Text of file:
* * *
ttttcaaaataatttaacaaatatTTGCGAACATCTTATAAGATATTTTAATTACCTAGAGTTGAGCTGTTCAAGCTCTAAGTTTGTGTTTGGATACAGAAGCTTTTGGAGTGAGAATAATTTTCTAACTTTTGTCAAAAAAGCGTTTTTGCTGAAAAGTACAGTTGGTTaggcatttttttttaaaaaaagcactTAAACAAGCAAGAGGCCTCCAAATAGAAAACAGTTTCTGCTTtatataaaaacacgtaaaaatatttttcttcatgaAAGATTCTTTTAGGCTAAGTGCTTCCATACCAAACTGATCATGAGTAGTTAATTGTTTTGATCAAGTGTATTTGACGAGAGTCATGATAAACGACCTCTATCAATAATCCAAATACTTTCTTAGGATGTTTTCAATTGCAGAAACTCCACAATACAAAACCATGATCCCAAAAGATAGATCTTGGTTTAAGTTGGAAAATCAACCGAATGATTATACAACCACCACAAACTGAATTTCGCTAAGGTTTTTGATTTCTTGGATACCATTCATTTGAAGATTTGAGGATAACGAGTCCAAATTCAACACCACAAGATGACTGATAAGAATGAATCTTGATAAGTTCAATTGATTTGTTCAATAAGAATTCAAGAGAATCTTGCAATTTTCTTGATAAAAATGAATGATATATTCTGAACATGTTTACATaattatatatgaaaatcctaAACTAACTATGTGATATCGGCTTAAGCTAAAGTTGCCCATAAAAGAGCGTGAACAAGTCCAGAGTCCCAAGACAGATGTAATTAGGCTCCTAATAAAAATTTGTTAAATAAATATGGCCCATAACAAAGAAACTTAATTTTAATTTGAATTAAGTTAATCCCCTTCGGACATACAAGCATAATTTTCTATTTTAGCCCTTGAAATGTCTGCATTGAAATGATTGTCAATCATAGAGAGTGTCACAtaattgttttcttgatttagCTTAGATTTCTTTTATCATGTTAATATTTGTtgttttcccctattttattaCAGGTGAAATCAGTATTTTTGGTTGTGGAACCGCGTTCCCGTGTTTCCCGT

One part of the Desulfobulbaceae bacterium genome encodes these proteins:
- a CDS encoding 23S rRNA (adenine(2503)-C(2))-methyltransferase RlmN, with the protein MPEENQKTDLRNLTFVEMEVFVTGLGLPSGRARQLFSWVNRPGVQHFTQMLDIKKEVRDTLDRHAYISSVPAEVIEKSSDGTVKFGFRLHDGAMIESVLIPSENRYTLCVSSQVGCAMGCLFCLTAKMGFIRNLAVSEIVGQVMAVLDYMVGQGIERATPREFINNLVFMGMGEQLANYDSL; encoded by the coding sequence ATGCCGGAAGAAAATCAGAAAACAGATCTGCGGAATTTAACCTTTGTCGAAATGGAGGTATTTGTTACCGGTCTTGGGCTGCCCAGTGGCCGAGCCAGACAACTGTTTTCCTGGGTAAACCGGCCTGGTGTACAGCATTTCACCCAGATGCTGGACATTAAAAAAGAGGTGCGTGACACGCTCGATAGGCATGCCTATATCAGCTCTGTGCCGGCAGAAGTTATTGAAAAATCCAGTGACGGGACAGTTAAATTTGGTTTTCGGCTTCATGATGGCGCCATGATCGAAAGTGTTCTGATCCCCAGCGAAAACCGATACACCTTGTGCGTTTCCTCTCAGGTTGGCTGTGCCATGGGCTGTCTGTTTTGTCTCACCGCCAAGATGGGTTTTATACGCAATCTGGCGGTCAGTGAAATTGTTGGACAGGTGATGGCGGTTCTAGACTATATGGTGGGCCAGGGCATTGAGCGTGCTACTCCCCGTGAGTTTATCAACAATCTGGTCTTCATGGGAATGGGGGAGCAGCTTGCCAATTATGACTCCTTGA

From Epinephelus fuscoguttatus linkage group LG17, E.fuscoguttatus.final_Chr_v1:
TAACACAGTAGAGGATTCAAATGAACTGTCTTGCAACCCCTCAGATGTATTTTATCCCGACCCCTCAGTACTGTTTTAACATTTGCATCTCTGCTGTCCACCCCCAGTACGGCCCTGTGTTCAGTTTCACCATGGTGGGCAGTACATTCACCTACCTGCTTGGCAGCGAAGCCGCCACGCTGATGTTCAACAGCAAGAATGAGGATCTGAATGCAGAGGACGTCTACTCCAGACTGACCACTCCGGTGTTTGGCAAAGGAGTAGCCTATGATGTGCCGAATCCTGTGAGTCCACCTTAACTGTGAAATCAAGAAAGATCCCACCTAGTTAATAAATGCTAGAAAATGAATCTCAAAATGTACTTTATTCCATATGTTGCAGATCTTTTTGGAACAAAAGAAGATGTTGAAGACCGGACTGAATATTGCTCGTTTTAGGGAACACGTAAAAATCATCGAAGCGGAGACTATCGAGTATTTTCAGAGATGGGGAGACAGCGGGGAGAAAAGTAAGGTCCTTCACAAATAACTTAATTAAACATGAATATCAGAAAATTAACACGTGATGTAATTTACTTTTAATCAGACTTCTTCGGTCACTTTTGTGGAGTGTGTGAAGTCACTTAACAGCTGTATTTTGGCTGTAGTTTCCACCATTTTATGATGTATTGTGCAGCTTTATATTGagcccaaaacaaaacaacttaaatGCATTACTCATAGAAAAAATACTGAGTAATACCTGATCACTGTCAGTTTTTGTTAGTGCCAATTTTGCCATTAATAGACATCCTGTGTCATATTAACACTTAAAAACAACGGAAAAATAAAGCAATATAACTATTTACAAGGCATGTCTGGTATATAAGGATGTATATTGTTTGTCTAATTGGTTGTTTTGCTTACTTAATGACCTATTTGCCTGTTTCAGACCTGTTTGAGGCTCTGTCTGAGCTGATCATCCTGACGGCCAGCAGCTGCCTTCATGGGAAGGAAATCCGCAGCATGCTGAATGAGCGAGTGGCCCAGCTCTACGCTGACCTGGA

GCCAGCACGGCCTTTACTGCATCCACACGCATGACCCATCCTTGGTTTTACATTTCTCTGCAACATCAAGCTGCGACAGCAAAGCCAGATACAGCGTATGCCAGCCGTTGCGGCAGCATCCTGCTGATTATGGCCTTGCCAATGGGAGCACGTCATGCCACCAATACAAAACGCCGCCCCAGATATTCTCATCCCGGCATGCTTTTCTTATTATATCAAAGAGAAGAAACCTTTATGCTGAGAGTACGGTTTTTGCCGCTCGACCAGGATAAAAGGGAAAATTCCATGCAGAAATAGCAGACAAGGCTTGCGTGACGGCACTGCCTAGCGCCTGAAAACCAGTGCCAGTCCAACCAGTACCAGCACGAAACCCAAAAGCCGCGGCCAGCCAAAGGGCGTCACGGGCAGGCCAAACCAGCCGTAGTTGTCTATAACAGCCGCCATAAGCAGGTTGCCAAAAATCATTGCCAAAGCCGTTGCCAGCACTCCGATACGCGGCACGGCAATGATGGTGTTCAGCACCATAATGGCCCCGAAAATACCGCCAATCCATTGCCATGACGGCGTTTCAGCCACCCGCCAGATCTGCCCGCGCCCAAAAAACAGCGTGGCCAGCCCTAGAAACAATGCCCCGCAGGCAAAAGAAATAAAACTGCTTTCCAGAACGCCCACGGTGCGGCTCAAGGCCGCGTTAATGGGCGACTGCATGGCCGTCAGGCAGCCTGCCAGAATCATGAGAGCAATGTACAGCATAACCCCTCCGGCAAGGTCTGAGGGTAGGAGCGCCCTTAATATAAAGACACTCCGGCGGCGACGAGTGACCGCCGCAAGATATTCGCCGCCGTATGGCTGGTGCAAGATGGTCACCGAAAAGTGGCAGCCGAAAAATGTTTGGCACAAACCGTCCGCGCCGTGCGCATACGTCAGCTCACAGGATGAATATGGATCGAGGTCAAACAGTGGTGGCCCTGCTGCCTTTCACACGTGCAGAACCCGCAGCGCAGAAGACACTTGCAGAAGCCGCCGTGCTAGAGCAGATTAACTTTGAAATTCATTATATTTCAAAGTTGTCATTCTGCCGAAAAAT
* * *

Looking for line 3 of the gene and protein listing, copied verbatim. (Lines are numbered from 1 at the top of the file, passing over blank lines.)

- a CDS encoding 23S rRNA (adenine(2503)-C(2))-methyltransferase RlmN, with the protein MPEENQKTDLRNLTFVEMEVFVTGLGLPSGRARQLFSWVNRPGVQHFTQMLDIKKEVRDTLDRHAYISSVPAEVIEKSSDGTVKFGFRLHDGAMIESVLIPSENRYTLCVSSQVGCAMGCLFCLTAKMGFIRNLAVSEIVGQVMAVLDYMVGQGIERATPREFINNLVFMGMGEQLANYDSL; encoded by the coding sequence ATGCCGGAAGAAAATCAGAAAACAGATCTGCGGAATTTAACCTTTGTCGAAATGGAGGTATTTGTTACCGGTCTTGGGCTGCCCAGTGGCCGAGCCAGACAACTGTTTTCCTGGGTAAACCGGCCTGGTGTACAGCATTTCACCCAGATGCTGGACATTAAAAAAGAGGTGCGTGACACGCTCGATAGGCATGCCTATATCAGCTCTGTGCCGGCAGAAGTTATTGAAAAATCCAGTGACGGGACAGTTAAATTTGGTTTTCGGCTTCATGATGGCGCCATGATCGAAAGTGTTCTGATCCCCAGCGAAAACCGATACACCTTGTGCGTTTCCTCTCAGGTTGGCTGTGCCATGGGCTGTCTGTTTTGTCTCACCGCCAAGATGGGTTTTATACGCAATCTGGCGGTCAGTGAAATTGTTGGACAGGTGATGGCGGTTCTAGACTATATGGTGGGCCAGGGCATTGAGCGTGCTACTCCCCGTGAGTTTATCAACAATCTGGTCTTCATGGGAATGGGGGAGCAGCTTGCCAATTATGACTCCTTGA